Lomography is a style of photography that originated in the 1990s and has since gained a global following. It is characterised by its use of low-fi cameras, unpredictable results, and a focus on capturing the beauty in everyday moments. Learn about the history of Lomography and its impact on the art of photography.



The origins of Lomography and the Lomo camera

Lomography began in the early 1990s when a group of Viennese students discovered the Lomo Kompakt Automat, a small, inexpensive camera produced in Russia. They were drawn to the camera's unique qualities, including its vibrant colours, vignetting, and unpredictable results. The students began experimenting with the camera and sharing their photos, which eventually led to the founding of the Lomographic Society International in 1992. The Lomo camera became the flagship product of the society and remains a popular choice for Lomography enthusiasts today.


Lomography 110 film



The spread of Lomography as a global movement

As the Lomographic Society International grew, so did the popularity of Lomography as a global movement. The society opened stores and galleries in major cities around the world, and organised exhibitions and events to showcase the work of Lomography enthusiasts. The society also launched a range of Lomography cameras and accessories, including the popular Diana and Sprocket Rocket cameras. Today, Lomography has a strong online presence and a thriving community of photographers who continue to experiment with the unique qualities of Lomo cameras.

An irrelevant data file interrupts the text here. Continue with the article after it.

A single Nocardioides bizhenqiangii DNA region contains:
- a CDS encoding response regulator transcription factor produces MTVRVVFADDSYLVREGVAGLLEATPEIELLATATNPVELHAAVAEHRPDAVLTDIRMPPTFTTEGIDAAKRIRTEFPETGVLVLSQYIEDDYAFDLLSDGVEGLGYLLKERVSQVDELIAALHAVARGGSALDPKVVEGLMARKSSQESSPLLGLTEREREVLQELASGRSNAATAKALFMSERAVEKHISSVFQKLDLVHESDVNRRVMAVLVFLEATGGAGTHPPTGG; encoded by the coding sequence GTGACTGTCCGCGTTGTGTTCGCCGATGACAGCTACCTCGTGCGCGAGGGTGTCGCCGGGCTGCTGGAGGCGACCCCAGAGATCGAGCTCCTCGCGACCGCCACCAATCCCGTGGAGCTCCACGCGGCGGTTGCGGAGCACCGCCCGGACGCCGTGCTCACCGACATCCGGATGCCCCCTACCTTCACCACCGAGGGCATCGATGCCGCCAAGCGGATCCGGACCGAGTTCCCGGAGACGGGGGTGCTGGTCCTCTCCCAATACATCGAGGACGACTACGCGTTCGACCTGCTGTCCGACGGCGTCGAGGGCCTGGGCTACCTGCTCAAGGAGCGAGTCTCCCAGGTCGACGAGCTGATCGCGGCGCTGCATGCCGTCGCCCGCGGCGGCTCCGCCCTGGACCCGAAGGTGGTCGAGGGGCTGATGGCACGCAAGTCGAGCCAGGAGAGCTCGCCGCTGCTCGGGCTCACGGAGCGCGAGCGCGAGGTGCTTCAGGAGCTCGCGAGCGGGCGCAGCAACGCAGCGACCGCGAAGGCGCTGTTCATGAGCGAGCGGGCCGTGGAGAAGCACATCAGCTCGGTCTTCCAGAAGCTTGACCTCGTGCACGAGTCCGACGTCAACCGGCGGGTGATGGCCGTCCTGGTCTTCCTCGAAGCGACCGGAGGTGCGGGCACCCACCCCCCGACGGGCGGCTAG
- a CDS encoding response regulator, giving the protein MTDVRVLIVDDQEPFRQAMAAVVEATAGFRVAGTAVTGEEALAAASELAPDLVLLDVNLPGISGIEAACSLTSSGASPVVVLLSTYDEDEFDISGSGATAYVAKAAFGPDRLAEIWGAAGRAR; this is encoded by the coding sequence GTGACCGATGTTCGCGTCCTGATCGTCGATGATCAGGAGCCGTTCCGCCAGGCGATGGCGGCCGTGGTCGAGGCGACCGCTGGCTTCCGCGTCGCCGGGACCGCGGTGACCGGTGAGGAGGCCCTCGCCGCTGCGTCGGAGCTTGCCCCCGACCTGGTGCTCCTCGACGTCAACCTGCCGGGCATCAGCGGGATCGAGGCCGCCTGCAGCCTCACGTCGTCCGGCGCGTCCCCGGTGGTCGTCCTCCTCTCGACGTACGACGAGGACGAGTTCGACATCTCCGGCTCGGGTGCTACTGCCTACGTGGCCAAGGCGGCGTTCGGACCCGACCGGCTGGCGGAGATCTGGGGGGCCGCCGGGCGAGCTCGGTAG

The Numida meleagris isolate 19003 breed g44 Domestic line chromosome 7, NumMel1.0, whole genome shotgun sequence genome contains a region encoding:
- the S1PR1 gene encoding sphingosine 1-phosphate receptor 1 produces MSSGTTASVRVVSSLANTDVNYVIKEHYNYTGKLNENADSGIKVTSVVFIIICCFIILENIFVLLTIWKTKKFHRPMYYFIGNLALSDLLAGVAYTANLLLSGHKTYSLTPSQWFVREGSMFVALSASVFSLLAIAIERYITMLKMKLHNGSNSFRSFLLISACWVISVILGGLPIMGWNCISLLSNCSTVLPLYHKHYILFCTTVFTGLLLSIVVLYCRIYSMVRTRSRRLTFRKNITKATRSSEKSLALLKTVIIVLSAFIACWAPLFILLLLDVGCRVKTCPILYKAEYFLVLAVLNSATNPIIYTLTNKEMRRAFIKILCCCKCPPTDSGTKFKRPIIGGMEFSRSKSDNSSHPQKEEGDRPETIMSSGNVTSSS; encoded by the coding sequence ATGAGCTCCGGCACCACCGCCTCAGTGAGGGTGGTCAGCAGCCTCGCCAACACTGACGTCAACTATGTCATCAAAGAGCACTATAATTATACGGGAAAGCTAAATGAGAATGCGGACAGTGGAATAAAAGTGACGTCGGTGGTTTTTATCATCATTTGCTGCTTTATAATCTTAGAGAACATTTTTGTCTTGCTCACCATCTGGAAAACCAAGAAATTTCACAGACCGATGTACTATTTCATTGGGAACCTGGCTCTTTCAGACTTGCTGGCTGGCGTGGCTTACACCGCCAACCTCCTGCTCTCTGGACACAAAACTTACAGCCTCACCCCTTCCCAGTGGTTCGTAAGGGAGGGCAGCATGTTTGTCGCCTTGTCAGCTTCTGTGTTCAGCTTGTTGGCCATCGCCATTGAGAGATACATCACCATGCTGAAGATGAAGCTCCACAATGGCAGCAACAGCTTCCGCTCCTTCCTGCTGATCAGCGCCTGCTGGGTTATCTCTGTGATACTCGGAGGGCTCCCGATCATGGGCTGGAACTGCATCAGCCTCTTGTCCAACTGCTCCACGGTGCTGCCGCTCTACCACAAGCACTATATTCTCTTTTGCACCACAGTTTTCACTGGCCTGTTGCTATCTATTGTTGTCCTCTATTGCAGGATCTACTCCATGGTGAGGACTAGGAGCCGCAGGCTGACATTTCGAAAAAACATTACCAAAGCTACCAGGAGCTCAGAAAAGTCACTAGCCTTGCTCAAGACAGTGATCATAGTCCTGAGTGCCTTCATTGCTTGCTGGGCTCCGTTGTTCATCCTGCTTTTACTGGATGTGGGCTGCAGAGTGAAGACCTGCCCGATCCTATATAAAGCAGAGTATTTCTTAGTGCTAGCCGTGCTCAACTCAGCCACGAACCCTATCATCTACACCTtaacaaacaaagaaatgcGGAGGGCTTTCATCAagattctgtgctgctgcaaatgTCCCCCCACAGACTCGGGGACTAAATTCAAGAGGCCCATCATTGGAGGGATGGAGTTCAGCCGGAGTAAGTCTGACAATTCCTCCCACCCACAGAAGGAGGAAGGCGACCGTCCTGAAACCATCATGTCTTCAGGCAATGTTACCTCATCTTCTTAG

The impact of Lomography on the art of photography

Lomography has had a significant impact on the art of photography, particularly in its emphasis on experimentation and the use of unconventional techniques. Lomography encourages photographers to embrace imperfections, such as light leaks, blurs, and vignettes, and to use these elements to create unique and striking images. This approach has challenged traditional notions of what makes a "good" photograph and has inspired many photographers to push the boundaries of their craft. Lomography has also helped to popularise film photography in an age dominated by digital technology, and has introduced a new generation of photographers to the joys of analog photography.


Sprocket Rocket image



The evolution of Lomography and its embrace of digital technology

While Lomography has always been associated with film photography, the brand has also embraced digital technology in recent years. In 2013, Lomography released the Lomo'Instant camera, which combines the instant gratification of digital photography with the unique aesthetic of analogue photography. The camera allows users to take instant photos with a range of creative features, such as multiple exposures and colour filters. The camera uses Fuji Instax film (you can read more about this format with our article "Everything You Need to Know about Fujifilm Instax Films")